CAIRO, Egypt – Female genital mutilation has been outlawed in Egypt for more than a decade, but it remains widespread. Yet rather than helping to eliminate the practice, public campaigns highlighting its dangers may have had an unexpected side effect: pushing the procedure from the home to the very place where staff are meant to “do no harm” – the health facility.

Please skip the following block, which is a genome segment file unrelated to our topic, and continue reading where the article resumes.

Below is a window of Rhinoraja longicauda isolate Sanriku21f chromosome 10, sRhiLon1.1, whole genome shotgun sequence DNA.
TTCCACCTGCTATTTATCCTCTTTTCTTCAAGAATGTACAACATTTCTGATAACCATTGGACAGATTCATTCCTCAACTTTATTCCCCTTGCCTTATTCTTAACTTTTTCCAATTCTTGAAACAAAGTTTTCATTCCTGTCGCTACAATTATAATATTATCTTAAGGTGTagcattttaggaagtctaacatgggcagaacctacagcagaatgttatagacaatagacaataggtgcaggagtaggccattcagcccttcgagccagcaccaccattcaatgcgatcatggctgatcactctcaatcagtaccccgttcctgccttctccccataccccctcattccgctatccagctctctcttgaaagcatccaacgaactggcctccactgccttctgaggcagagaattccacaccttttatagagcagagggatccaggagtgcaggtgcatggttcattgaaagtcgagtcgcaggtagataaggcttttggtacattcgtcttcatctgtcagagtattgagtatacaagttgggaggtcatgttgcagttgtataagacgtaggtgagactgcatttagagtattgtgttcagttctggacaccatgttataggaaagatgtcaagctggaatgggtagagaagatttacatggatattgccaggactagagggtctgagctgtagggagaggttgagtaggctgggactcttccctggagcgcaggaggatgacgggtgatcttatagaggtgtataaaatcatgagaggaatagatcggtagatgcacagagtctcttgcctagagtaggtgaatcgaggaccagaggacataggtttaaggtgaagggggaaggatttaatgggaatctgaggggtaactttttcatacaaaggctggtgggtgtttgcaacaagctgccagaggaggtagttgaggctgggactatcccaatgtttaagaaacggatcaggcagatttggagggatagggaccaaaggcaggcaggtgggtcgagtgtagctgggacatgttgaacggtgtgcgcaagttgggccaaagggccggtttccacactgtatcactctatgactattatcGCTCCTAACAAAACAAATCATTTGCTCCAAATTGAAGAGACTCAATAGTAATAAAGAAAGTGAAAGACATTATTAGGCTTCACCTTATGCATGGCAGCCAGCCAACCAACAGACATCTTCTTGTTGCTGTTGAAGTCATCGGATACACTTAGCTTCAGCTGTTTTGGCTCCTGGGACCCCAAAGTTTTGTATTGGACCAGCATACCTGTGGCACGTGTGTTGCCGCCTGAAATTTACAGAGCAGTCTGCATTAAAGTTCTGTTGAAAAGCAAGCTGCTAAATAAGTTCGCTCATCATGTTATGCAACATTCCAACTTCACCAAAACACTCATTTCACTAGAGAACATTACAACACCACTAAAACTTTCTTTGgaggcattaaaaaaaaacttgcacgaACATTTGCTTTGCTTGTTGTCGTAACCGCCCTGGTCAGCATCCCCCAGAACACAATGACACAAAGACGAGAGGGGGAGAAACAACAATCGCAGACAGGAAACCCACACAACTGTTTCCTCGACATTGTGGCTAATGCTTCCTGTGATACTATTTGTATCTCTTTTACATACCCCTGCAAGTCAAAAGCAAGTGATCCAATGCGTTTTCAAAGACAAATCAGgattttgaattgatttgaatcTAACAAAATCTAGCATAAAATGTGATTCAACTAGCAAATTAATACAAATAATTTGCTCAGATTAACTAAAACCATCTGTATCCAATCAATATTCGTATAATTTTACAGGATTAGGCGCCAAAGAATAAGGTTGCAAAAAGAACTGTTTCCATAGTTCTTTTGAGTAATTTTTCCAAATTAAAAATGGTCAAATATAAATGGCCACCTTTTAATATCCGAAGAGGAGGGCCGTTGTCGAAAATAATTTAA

“About 75 per cent of female genital mutilation in the country is performed by doctors,” said Dr. Ayman Sadek, an expert on the subject.
Despite years of efforts by the government and health organizations, female genital mutilation remains deeply entrenched in both Egypt’s Muslim and Christian communities. Around 9 in 10 Egyptian women have been subjected to the practice, according to 2015 data.
It was once largely performed by traditional birth attendants known as ‘dayas’, but since the ban, families have increasingly turned to trained health professionals.
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